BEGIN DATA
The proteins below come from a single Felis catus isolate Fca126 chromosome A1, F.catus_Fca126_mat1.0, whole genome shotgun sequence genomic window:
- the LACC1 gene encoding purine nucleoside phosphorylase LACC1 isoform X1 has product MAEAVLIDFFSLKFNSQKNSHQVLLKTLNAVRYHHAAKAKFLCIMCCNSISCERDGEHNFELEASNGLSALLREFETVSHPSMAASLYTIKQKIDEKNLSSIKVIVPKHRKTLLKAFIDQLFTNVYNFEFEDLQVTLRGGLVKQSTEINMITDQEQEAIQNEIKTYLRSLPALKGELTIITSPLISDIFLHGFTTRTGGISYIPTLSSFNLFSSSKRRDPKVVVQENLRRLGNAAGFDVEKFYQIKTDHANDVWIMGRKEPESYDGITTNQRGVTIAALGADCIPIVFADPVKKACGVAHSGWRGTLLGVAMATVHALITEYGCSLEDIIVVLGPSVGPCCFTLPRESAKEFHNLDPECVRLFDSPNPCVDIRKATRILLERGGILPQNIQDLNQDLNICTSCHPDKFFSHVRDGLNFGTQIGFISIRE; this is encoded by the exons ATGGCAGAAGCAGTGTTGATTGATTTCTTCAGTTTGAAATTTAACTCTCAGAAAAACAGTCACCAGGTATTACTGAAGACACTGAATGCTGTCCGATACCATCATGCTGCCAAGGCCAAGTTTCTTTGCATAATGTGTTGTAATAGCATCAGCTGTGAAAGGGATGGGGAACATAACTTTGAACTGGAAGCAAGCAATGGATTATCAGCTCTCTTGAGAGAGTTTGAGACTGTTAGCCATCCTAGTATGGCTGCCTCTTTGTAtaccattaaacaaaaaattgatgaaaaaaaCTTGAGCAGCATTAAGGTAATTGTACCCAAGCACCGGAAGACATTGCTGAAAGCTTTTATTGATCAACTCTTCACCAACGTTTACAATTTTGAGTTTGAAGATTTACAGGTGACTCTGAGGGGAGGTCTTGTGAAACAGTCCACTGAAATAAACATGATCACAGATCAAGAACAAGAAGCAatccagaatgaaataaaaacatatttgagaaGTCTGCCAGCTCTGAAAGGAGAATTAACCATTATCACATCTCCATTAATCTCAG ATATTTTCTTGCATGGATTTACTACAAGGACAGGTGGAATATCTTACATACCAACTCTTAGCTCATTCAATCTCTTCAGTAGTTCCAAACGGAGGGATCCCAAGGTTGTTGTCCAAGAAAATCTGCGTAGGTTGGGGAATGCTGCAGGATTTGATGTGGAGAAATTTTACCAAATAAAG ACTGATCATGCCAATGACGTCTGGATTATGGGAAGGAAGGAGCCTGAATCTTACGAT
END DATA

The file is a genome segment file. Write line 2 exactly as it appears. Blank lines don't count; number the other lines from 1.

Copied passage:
- the LACC1 gene encoding purine nucleoside phosphorylase LACC1 isoform X1 has product MAEAVLIDFFSLKFNSQKNSHQVLLKTLNAVRYHHAAKAKFLCIMCCNSISCERDGEHNFELEASNGLSALLREFETVSHPSMAASLYTIKQKIDEKNLSSIKVIVPKHRKTLLKAFIDQLFTNVYNFEFEDLQVTLRGGLVKQSTEINMITDQEQEAIQNEIKTYLRSLPALKGELTIITSPLISDIFLHGFTTRTGGISYIPTLSSFNLFSSSKRRDPKVVVQENLRRLGNAAGFDVEKFYQIKTDHANDVWIMGRKEPESYDGITTNQRGVTIAALGADCIPIVFADPVKKACGVAHSGWRGTLLGVAMATVHALITEYGCSLEDIIVVLGPSVGPCCFTLPRESAKEFHNLDPECVRLFDSPNPCVDIRKATRILLERGGILPQNIQDLNQDLNICTSCHPDKFFSHVRDGLNFGTQIGFISIRE; this is encoded by the exons ATGGCAGAAGCAGTGTTGATTGATTTCTTCAGTTTGAAATTTAACTCTCAGAAAAACAGTCACCAGGTATTACTGAAGACACTGAATGCTGTCCGATACCATCATGCTGCCAAGGCCAAGTTTCTTTGCATAATGTGTTGTAATAGCATCAGCTGTGAAAGGGATGGGGAACATAACTTTGAACTGGAAGCAAGCAATGGATTATCAGCTCTCTTGAGAGAGTTTGAGACTGTTAGCCATCCTAGTATGGCTGCCTCTTTGTAtaccattaaacaaaaaattgatgaaaaaaaCTTGAGCAGCATTAAGGTAATTGTACCCAAGCACCGGAAGACATTGCTGAAAGCTTTTATTGATCAACTCTTCACCAACGTTTACAATTTTGAGTTTGAAGATTTACAGGTGACTCTGAGGGGAGGTCTTGTGAAACAGTCCACTGAAATAAACATGATCACAGATCAAGAACAAGAAGCAatccagaatgaaataaaaacatatttgagaaGTCTGCCAGCTCTGAAAGGAGAATTAACCATTATCACATCTCCATTAATCTCAG ATATTTTCTTGCATGGATTTACTACAAGGACAGGTGGAATATCTTACATACCAACTCTTAGCTCATTCAATCTCTTCAGTAGTTCCAAACGGAGGGATCCCAAGGTTGTTGTCCAAGAAAATCTGCGTAGGTTGGGGAATGCTGCAGGATTTGATGTGGAGAAATTTTACCAAATAAAG ACTGATCATGCCAATGACGTCTGGATTATGGGAAGGAAGGAGCCTGAATCTTACGAT